From the Chair
I just finished teaching PHIL100, "Introduction to Philosophy," and this quarter, like every time I teach the course, I am reminded of the impact that philosophy can make on students' lives. The comments that I most enjoy in the end of course evaluations are those that say things like "I never would have thought that philosophy could be interesting but…" or "this course really stretched my mind." We often take it for granted that philosophy is important and stimulating, but these comments show me that we shouldn't, that we need to make every effort to expose students to ideas that they would not have encountered on their own.
The first texts I assign in PHIL 100 are three dialogues of Plato — the Apology, the Crito, and the Phaedo — that tell the story of the trial and death of Socrates, a cantankerous old man who took philosophy so seriously that it became his way of life … and death. These dialogues challenge the students to think about not only the ideas Socrates argued for but what a life dedicated to the pursuit of ideas means. As I was reading our newsletter this quarter, it occurred to me that the articles together illustrate the Socratic ideal: philosophy not as a subject area to be mastered but as a way of life in the public realm.
I was moved by the life of our alumnus, Shawn Mintek, who did so much to challenge everyone he met, including his students at Franklin High School, to question and explore the world with passion and integrity. I know too how our graduate students — here exemplified by Andrea Sullivan-Clarke and Elizabeth Scarbrough — work so hard to become teachers and engage with a broader public, whether through Native American issues or in publishing. I was lucky to meet Andrew Lee, the freshman medalist, and I learned about his passion for neurobiology, music, and philosophy. It was clear that whatever this talented young man will, do philosophical inquiry will play a part, maybe even a central one.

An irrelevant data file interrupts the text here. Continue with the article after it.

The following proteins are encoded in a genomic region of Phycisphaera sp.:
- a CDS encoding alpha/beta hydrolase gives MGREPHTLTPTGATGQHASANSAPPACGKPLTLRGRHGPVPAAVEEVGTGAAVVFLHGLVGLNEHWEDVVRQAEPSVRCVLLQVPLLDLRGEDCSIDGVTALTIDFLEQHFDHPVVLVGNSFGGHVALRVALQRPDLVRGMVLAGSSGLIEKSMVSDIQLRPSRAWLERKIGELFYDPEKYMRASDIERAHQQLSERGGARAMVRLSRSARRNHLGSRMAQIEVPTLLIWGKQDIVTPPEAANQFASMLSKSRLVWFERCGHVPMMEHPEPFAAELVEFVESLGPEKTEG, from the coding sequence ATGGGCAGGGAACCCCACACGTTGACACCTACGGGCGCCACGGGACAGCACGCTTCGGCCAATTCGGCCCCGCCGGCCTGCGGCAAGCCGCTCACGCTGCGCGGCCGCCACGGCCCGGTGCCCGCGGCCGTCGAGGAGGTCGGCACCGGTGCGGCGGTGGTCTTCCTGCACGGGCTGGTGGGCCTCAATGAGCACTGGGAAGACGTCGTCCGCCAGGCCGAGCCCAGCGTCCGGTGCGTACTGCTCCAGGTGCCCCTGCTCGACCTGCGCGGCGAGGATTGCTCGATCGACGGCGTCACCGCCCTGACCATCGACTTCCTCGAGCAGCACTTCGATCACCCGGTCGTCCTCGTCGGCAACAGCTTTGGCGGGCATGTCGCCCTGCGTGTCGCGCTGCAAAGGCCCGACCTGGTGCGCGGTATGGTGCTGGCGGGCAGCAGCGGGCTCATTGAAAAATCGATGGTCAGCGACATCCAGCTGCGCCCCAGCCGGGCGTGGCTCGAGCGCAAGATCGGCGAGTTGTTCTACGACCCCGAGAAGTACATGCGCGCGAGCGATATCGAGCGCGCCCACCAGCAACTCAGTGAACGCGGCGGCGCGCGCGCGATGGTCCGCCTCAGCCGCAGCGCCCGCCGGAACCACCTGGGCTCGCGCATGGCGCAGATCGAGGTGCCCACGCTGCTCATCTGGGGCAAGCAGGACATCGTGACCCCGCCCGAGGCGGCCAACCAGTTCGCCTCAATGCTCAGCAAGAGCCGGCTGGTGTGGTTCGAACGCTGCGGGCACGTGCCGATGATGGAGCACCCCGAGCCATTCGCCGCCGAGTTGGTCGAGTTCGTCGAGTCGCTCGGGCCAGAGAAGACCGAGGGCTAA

Finally, I was thrilled to see the throngs of future UW students whom Jana Mohr Lone and the Center for the Philosophy for Children brought to Savery Hall for the first High School Ethics Bowl. The mission of the Center is to awaken the philosophical impulse in young people before they sit in the first day of class in PHIL 100.
When I read these stories of UW philosophers I know that together we are keeping the tradition of inquiry and argument alive. Even if it has been years since you sat in an intro course, I hope that reading about our students and alums will inspire the philosopher in you again.
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